WASHINGTON -- U.S. President Donald Trump lashed back at Iran after it said it would soon exceed maximum allowed uranium-enrichment levels, telling Tehran that such threats can “come back to bite you.”
“Be careful with the threats, Iran,” he wrote in a tweet on July 3.
“They can come back to bite you like nobody has been bitten before!” he added.
Trump’s tweet came hours after Iranian President Hassan Rohani said his country will boost its uranium enrichment after July 7 beyond the 3.67 percent concentration limit set under the 2015 nuclear deal, defying calls by world powers to adhere to the agreement.
"We will put this commitment aside by whatever amount we feel like, by whatever amount is our necessity, our need. We will take this above 3.67," he said, according to state broadcaster IRIB.
In May, Rohani gave the remaining parties to the nuclear accord 60 days to protect Iran's economy from U.S. economic sanctions imposed after Washington withdrew from the pact a year earlier. That deadline falls on July 7.
A spokesman for Iran’s Supreme National Security Council on July 4 said that Iran is “determined to go ahead with its plan to further scale back its nuclear commitments," according to state television.
"By exiting the nuclear deal, Trump has wounded the path of diplomacy...The best antidote to all threats is active resistance," Keyvan Khosravi said.
Meanwhile, state news agency IRNA quoted Iranian Intelligence Minister Mahmud Alavi as saying Tehran and Washington could hold talks only if the United States ended its sanctions and Supreme Leader Ayatollah Ali Khamenei gave his approval.
Khamenei has rejected any talks with the United States.
Earlier this week, the International Atomic Energy Agency confirmed that Iran had stockpiled more low-enriched uranium than is permitted under the nuclear agreement, a move that prompted Trump to warn Iran that it was "playing with fire."
The European parties to the agreement -- Germany, Britain, and France -- urged Tehran to "refrain from further measures that undermine the nuclear deal."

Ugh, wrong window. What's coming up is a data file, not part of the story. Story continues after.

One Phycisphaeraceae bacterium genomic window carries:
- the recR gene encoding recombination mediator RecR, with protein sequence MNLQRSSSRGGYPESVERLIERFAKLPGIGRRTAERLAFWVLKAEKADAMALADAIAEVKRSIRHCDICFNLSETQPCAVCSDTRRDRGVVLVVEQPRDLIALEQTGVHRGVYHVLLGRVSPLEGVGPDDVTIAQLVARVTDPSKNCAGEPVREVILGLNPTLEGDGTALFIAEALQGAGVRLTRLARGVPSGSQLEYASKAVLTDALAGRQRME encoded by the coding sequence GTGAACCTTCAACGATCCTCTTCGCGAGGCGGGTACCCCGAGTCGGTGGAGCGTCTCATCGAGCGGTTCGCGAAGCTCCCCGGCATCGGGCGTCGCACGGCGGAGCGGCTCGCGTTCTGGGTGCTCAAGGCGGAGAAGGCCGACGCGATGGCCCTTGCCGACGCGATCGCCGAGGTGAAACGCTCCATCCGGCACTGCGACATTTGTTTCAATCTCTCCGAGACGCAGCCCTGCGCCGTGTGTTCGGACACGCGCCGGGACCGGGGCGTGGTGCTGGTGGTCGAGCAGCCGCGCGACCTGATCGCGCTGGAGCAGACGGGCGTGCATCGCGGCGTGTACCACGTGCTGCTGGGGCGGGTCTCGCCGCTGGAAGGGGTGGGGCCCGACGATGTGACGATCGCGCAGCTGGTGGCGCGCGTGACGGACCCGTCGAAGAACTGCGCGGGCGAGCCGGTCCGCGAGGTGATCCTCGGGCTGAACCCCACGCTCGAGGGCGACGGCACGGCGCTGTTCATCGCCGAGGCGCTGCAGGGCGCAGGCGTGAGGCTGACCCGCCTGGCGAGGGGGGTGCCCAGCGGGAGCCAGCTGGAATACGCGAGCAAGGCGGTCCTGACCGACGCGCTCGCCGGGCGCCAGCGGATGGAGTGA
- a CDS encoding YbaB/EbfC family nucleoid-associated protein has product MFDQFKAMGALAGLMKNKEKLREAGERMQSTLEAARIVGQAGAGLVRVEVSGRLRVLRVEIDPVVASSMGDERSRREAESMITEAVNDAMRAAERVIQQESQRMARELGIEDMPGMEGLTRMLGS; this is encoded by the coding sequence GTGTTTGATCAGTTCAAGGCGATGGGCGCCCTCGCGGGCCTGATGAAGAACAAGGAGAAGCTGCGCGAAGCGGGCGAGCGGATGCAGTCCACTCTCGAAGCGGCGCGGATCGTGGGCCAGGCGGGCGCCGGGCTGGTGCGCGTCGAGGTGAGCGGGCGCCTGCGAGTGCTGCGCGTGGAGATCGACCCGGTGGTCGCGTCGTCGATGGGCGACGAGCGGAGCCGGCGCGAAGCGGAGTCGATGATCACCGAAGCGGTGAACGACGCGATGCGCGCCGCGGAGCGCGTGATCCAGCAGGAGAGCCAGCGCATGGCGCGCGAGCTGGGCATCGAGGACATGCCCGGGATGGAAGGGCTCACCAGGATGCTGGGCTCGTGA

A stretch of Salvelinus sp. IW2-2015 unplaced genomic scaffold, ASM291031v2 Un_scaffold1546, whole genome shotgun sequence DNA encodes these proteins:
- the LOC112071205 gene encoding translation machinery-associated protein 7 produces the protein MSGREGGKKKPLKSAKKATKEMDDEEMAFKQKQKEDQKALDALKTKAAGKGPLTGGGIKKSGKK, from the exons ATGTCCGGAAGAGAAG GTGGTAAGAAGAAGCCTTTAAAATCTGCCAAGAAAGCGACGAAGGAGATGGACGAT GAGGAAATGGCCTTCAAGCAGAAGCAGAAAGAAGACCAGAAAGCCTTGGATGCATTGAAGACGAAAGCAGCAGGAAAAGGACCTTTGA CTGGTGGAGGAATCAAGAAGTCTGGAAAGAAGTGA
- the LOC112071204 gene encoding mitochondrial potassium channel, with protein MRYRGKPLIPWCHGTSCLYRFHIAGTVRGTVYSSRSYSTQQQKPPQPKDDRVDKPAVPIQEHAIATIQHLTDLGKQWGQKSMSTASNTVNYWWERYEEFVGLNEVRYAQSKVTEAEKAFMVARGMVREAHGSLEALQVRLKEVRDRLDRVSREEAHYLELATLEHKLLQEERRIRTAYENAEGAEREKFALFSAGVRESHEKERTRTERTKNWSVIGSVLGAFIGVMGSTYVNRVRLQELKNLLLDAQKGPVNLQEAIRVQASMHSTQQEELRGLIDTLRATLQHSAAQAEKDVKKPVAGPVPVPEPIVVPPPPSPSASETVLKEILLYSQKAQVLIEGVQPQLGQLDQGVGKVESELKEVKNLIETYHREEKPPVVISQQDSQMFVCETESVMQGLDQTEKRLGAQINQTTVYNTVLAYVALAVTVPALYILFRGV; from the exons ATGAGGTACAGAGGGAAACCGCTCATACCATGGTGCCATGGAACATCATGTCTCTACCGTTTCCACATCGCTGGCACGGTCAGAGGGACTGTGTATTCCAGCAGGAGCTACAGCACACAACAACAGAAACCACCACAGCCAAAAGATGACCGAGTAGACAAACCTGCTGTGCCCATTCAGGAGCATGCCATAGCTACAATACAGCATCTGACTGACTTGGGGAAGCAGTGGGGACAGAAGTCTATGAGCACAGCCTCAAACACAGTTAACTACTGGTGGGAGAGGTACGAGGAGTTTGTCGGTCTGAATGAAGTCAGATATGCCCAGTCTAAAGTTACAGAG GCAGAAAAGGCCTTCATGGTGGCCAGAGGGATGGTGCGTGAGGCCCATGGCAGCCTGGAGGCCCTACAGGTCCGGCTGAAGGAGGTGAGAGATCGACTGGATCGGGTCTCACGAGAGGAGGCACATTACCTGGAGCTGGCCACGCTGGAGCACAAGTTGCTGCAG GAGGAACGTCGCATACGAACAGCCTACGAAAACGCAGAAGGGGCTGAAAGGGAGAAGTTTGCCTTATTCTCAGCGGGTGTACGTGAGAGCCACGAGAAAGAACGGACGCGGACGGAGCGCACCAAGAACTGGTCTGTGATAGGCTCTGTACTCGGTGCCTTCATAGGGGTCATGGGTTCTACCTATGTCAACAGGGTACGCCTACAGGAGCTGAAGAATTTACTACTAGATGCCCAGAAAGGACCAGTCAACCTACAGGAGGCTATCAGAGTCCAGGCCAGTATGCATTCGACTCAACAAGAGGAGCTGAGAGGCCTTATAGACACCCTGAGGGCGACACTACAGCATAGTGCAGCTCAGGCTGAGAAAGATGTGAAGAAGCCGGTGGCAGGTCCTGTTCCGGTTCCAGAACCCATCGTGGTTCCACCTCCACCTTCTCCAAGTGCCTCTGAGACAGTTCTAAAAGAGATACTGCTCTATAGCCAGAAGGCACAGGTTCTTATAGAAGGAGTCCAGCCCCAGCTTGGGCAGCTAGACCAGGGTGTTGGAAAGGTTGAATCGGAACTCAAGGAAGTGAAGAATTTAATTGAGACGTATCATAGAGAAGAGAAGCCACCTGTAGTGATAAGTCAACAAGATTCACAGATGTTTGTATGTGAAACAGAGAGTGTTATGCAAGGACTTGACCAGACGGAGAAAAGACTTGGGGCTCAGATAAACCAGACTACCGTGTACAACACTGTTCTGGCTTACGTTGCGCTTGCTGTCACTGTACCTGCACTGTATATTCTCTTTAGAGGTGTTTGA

"We have been consistent and clear that our commitment to the nuclear deal depends on full compliance by Iran," the three country's foreign ministers and the EU's foreign policy chief said in a joint statement.
On July 3, a French Foreign Ministry spokeswoman said Iran “will gain nothing” by leaving the accord, adding that “putting it into question will only increase the already heightened tensions in the region."
China and Russia are the other co-signatories.
Iranian officials have complained that the remaining parties to the deal failed to mitigate the effects of the U.S. sanctions on Iran's oil and banking industries.
European countries have warned that any violation of the agreement would bring consequences, but did not say what they might be.
Rohani on July 3 said that if the other signatories did not protect trade with Iran promised under the deal, Iran would also start to revive its heavy-water research reactor at Arak, which was decommissioned under the nuclear accord.
Trump in May 2018 pulled out of the landmark nuclear accord and began reimposing sanctions that had been eased in return for curbs on Iran’s nuclear weapons program.
Trump said the terms of the deal were not strict enough to prevent Tehran from developing nuclear weapons and that Iran was continuing to support extremist violence in the region – a charge it denies.
Kelsey Davenport, director for nonproliferation policy at the Arms Control Association in Washington, said after Rohani's announcement that the Iranian move was "concerning" but that Tehran was "seeking leverage, not dashing for a bomb."
She said it is "critical" that Trump and the other signatories "do not overreact" to the announcement.
"It would still take around 12 months for Iran to produce enough nuclear material for a weapon if they decided to go down that road. So there is time to bring Iran back into compliance," she wrote on Twitter.
Rohani kept the door open to negotiations, saying he would again reduce its stockpile of enriched uranium if the five countries still in the pact honored their deal pledges.
Iran insisted it is not violating the deal, citing terms allowing one side to temporarily abandon some commitments if it deems the other side was not respecting its part of the accord.